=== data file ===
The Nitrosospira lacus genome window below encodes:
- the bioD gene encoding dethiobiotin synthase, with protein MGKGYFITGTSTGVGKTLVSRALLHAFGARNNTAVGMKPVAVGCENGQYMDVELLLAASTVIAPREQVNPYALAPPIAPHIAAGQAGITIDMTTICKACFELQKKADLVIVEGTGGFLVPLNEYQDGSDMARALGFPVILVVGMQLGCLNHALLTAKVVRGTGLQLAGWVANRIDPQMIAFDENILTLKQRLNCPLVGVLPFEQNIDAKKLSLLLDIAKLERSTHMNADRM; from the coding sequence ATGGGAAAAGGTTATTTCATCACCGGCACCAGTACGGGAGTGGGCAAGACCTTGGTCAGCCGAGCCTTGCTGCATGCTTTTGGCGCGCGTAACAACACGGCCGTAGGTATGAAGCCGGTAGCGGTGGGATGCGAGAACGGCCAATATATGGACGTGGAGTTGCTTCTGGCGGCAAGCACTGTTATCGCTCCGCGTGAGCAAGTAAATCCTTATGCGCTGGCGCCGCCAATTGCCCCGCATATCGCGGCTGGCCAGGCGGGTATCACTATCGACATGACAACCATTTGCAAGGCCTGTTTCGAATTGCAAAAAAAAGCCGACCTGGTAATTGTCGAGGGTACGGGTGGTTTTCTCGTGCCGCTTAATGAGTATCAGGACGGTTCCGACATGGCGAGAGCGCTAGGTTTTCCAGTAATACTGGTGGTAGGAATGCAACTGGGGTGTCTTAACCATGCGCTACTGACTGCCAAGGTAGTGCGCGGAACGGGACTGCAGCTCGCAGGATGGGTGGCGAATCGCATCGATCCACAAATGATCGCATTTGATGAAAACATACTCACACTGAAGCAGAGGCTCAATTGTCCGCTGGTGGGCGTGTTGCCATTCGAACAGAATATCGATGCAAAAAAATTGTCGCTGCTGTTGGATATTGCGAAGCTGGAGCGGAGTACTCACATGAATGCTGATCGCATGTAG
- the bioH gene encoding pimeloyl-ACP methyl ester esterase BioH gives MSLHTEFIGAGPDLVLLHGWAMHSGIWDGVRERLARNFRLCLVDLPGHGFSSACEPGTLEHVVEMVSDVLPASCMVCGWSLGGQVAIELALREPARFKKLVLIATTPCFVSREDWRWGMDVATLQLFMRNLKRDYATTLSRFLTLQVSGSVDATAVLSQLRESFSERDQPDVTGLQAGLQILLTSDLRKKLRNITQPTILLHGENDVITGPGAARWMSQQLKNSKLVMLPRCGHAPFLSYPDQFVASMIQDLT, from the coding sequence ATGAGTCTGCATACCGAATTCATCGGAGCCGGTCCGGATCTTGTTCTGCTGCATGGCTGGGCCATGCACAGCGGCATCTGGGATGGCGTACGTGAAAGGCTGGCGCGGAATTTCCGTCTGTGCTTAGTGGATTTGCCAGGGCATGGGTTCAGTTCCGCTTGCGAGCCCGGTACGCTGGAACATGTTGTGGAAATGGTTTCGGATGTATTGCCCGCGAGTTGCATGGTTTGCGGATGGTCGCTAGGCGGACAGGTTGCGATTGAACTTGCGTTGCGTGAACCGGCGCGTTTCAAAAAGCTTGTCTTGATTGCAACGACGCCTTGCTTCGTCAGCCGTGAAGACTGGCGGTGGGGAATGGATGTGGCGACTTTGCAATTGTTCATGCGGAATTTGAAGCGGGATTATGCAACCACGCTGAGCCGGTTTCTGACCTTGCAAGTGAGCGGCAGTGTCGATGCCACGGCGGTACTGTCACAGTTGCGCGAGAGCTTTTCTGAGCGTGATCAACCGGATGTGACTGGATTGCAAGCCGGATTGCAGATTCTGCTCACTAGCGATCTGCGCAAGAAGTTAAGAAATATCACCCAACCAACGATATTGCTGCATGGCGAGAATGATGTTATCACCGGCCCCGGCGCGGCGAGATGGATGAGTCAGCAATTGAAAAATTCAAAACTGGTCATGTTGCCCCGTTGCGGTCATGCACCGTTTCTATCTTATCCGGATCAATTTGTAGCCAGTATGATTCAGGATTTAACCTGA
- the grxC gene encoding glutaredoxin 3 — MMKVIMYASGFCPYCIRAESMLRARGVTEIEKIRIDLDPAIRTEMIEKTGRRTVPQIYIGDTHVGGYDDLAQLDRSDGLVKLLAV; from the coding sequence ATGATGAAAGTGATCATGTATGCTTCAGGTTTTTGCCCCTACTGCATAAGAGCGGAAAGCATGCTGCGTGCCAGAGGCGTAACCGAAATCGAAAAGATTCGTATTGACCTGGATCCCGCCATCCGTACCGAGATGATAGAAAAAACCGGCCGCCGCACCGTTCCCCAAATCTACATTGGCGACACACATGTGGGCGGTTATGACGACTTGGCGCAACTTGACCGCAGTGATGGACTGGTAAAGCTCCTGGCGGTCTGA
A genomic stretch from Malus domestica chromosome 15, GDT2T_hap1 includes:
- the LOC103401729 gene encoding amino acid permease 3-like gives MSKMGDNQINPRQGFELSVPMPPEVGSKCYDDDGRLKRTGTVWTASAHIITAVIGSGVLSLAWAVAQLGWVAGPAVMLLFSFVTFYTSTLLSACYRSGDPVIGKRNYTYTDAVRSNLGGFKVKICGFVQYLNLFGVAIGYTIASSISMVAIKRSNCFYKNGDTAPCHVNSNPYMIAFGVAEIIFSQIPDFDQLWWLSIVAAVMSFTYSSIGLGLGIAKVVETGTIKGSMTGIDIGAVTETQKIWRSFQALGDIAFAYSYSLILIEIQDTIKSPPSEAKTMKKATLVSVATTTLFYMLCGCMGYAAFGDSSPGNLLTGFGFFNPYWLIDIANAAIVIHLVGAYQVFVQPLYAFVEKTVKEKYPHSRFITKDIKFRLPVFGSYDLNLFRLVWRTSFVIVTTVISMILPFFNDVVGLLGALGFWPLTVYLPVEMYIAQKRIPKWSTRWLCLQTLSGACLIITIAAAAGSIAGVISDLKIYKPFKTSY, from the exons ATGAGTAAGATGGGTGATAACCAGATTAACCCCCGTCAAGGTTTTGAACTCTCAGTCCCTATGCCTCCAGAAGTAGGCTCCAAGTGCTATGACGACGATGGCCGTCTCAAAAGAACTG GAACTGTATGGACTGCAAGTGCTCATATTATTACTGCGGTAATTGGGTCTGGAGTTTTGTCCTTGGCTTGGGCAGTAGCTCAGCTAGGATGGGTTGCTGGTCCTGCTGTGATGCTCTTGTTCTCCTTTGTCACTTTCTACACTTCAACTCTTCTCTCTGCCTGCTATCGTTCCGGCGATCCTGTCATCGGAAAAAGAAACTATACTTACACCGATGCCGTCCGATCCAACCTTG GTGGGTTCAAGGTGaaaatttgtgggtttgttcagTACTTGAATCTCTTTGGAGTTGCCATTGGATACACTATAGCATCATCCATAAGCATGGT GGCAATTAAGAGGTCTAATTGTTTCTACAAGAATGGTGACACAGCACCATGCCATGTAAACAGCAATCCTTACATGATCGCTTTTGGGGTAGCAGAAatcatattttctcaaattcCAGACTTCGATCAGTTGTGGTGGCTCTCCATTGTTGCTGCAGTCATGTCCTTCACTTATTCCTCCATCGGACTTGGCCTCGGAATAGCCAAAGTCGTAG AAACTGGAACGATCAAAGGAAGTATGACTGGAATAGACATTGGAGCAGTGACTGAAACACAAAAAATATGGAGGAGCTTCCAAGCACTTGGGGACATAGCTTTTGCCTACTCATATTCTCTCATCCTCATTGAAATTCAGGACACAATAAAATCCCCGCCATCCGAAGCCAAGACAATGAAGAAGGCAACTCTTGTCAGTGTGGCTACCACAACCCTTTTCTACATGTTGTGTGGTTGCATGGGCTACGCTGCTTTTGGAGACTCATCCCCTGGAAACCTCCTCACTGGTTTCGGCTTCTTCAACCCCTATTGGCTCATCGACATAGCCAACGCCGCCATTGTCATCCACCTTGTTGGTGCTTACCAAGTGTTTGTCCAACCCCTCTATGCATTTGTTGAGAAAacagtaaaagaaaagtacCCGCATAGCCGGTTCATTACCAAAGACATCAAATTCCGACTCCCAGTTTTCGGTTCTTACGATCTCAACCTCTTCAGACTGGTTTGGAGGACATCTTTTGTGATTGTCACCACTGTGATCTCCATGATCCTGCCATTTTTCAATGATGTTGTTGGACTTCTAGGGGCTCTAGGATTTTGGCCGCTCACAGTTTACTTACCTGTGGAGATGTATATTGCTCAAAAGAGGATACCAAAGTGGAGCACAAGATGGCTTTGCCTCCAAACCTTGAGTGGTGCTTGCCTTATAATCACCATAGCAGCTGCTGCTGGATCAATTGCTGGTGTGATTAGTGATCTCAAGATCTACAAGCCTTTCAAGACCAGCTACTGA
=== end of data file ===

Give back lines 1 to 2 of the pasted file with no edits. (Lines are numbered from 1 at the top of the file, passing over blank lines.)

The Nitrosospira lacus genome window below encodes:
- the bioD gene encoding dethiobiotin synthase, with protein MGKGYFITGTSTGVGKTLVSRALLHAFGARNNTAVGMKPVAVGCENGQYMDVELLLAASTVIAPREQVNPYALAPPIAPHIAAGQAGITIDMTTICKACFELQKKADLVIVEGTGGFLVPLNEYQDGSDMARALGFPVILVVGMQLGCLNHALLTAKVVRGTGLQLAGWVANRIDPQMIAFDENILTLKQRLNCPLVGVLPFEQNIDAKKLSLLLDIAKLERSTHMNADRM; from the coding sequence ATGGGAAAAGGTTATTTCATCACCGGCACCAGTACGGGAGTGGGCAAGACCTTGGTCAGCCGAGCCTTGCTGCATGCTTTTGGCGCGCGTAACAACACGGCCGTAGGTATGAAGCCGGTAGCGGTGGGATGCGAGAACGGCCAATATATGGACGTGGAGTTGCTTCTGGCGGCAAGCACTGTTATCGCTCCGCGTGAGCAAGTAAATCCTTATGCGCTGGCGCCGCCAATTGCCCCGCATATCGCGGCTGGCCAGGCGGGTATCACTATCGACATGACAACCATTTGCAAGGCCTGTTTCGAATTGCAAAAAAAAGCCGACCTGGTAATTGTCGAGGGTACGGGTGGTTTTCTCGTGCCGCTTAATGAGTATCAGGACGGTTCCGACATGGCGAGAGCGCTAGGTTTTCCAGTAATACTGGTGGTAGGAATGCAACTGGGGTGTCTTAACCATGCGCTACTGACTGCCAAGGTAGTGCGCGGAACGGGACTGCAGCTCGCAGGATGGGTGGCGAATCGCATCGATCCACAAATGATCGCATTTGATGAAAACATACTCACACTGAAGCAGAGGCTCAATTGTCCGCTGGTGGGCGTGTTGCCATTCGAACAGAATATCGATGCAAAAAAATTGTCGCTGCTGTTGGATATTGCGAAGCTGGAGCGGAGTACTCACATGAATGCTGATCGCATGTAG